‘I have made trial of the English and French hemp,. The English wasteth [ed. note ‘ in the spinning’] 4 per cent, the French 10 per cent. In the labour of dressing, the English 5d. per cwt difference, the English less than the French. I caused two coils to be made, one of each; and to tell you the truth, all our weights here are not able to judge which is the better rope. I caused them to be laid without, that we might judge of them as they are without. One mound we shall have tar yarn, then they shall be tarred to see how we may judge of them when tarred; and being tarred, shall send them to you to London that you may give your judgment of them’.”
CGS • Link
Thanks for the letter Jeanine.
Hemp, French or English , a nice pinch of salt required, do we get our monies worth?
"One which put out his Holland ancient was a Zeelander come from St. Christopher’s with sugar, cotton and indigo taken by the Breda."
What is a Holland ancient?
"a Zeelander come from St. Christopher’s with sugar, cotton and indigo" presumably means a ship from Zeeland loaded with sugar etc., returning from St. Kitts.
And I'm guessing "the Breda" is a British ship.
'I think "ancient" is somehow synonymous with "ensign."'
That makes sense:
en·sign -- NOUN
a flag or standard, especially a military or naval one indicating nationality.
synonyms: flag · standard · color (s) · jack · banner · pennant · [more]
a sign or emblem of a particular thing.
"all the ensigns of our greatness"
a commissioned officer of the lowest rank in the US Navy and Coast Guard, ranking above chief warrant officer and below lieutenant.
Perhaps the 'Holland ancient' flag was used by the Dutch to signify that they were not going to fight, and maybe this was the ship the British "found that the Hollanders had gone aboard the man of war." A very nice prize, by the sound of it.
Pepys knew how important that bunting was.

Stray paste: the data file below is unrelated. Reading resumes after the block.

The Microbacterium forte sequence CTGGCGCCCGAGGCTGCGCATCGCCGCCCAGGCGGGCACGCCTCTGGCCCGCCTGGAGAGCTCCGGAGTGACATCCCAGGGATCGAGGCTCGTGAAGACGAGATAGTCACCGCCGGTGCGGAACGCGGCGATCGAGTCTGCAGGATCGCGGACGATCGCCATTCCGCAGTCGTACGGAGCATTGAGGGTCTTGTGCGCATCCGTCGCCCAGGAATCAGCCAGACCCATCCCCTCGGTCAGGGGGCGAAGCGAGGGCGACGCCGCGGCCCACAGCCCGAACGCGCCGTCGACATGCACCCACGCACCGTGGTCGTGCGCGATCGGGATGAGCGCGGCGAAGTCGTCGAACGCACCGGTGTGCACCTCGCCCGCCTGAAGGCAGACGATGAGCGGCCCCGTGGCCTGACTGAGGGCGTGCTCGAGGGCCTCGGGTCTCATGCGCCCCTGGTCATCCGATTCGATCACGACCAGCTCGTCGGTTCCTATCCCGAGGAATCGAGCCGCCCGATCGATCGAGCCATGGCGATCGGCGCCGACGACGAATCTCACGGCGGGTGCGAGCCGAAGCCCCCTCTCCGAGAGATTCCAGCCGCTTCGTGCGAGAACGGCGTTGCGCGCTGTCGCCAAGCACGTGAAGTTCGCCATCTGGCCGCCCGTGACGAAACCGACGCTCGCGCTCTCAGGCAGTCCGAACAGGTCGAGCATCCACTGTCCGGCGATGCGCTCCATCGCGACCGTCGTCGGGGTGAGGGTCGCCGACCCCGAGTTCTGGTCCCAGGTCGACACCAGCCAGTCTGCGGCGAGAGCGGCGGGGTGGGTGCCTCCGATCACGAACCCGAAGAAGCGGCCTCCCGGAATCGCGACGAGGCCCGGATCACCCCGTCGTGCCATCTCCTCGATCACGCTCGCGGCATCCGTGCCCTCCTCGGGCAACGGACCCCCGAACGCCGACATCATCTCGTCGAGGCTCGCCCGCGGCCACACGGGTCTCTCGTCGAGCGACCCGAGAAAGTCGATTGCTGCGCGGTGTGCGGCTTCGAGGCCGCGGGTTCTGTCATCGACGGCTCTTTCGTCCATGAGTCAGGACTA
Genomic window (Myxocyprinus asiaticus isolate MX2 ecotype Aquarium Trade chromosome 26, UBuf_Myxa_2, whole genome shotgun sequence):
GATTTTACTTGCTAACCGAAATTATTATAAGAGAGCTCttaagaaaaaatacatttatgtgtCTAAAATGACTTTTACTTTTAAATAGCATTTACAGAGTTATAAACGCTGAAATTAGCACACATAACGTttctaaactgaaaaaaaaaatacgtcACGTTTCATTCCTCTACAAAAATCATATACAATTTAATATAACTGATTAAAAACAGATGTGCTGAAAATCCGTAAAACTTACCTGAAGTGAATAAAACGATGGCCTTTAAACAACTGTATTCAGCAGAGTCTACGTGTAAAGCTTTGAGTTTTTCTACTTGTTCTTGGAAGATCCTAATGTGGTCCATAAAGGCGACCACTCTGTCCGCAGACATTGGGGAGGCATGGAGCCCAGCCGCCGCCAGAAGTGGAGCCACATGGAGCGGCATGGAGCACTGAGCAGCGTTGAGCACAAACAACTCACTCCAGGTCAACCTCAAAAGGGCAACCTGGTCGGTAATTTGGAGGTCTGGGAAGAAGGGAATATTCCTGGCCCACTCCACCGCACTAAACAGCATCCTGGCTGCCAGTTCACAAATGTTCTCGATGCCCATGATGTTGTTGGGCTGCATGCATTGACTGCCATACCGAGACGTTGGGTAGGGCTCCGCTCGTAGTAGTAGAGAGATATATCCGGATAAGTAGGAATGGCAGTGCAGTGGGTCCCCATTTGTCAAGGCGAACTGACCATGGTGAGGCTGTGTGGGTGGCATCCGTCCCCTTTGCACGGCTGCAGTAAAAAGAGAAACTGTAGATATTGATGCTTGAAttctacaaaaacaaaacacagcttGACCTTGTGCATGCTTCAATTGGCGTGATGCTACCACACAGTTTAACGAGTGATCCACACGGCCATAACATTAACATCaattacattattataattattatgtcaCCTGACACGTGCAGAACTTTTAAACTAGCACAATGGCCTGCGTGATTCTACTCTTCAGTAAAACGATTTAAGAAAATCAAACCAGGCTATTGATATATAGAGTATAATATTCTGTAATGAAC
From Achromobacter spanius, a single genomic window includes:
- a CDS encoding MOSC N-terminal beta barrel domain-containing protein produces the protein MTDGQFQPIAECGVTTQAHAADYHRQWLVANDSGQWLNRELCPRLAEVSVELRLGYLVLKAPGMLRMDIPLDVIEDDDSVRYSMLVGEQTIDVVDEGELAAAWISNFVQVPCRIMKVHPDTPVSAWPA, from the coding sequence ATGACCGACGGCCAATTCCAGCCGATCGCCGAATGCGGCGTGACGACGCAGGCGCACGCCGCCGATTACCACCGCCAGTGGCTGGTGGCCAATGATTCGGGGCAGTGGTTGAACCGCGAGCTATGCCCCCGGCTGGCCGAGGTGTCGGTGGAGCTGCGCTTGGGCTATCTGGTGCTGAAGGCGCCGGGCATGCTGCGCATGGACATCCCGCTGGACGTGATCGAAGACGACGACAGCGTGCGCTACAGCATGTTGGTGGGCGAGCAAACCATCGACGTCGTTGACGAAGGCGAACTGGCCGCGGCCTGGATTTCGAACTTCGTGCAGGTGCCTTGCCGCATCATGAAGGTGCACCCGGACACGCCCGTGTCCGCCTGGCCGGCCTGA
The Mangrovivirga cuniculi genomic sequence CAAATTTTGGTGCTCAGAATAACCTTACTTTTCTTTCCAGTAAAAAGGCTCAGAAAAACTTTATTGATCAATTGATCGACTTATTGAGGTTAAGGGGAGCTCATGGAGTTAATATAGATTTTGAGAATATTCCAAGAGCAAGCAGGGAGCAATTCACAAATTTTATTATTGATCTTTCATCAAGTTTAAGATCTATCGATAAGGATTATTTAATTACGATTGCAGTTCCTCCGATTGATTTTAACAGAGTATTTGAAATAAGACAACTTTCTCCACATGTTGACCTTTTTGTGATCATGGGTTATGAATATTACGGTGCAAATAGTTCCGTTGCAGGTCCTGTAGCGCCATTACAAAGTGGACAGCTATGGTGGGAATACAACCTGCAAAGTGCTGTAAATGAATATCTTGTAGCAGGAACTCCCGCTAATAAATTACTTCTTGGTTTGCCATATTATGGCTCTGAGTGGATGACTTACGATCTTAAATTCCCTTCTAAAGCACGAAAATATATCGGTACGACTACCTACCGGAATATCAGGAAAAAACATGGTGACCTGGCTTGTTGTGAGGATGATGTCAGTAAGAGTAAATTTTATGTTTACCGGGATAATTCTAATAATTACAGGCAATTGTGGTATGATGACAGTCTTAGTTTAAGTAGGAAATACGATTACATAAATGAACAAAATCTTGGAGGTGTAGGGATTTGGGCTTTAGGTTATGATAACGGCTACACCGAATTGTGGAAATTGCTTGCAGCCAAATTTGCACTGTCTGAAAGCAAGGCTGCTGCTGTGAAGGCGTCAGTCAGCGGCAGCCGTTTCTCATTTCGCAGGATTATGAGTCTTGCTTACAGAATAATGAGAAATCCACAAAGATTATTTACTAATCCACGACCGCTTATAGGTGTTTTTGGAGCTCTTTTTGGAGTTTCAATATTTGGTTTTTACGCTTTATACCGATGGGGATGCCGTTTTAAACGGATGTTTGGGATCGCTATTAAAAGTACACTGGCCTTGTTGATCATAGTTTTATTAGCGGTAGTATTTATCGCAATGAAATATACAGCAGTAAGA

More on indigo:
Blue dye had long existed in England, but it was made from the flowering plant woad. Even when the more versatile indigo became available, the woad cultivators resisted importing the new blue.
Historian Dauril Alden notes in The Journal of Economic History that the woad cultivators campaigned aggressively against indigo, declaring:
'[it] was properly “food for the devil” and was also poisonous, as in fact it was (particularly to the woadmen). By the end of the 16th century, they had succeeded in persuading governments in the Germanies, France, and England to prohibit use of the so-called “devil’s dye.”'
Still, the ban on indigo did not last long, especially when dyers discovered its potential. “Different textiles required different treatment and even different dyes to achieve a given color,” writes historian Susan Fairlie of The Economic History Review.
Wool is the easiest to dye, while silk, cotton, and linen are each a bit harder and need varying amounts of dyes like woad. “The only fast, attractive dye which worked equally on all four, with minor differences in preparation, was indigo.”
In the second half of the 18th century, the Royal Navy sailed the world in service of the expansion and enforcement of the British Empire. Its officers wore uniforms in a deep blue, now known as navy blue. The rich hue was a recent development, and wouldn’t have been possible in previous centuries when the color was scarce.
In 1748, the Royal Navy adopted dark blue officer’s uniforms. The blue of seamen’s uniforms is not due to the color of the sky and sea, but relates to the British colonization of India and the expansion of the East India Trading Company after the victory over the French in the Seven Years’ War (1756–63).
The rich color comes from the indigo plant, Indigofera tinctoria, native to India, and thus available to the British after they had colonized the country. It had been in use in Europe since the late 13th century.
“Indigo was then not only plentiful and affordable [in the 18th century], but unlike other dyes was particularly color fast, outclassing other colors in withstanding extensive exposure to sun and salt water.”
So by 1665 presumably some plants had been sent to St. Kitts/St. Christopher's to start a more convenient source.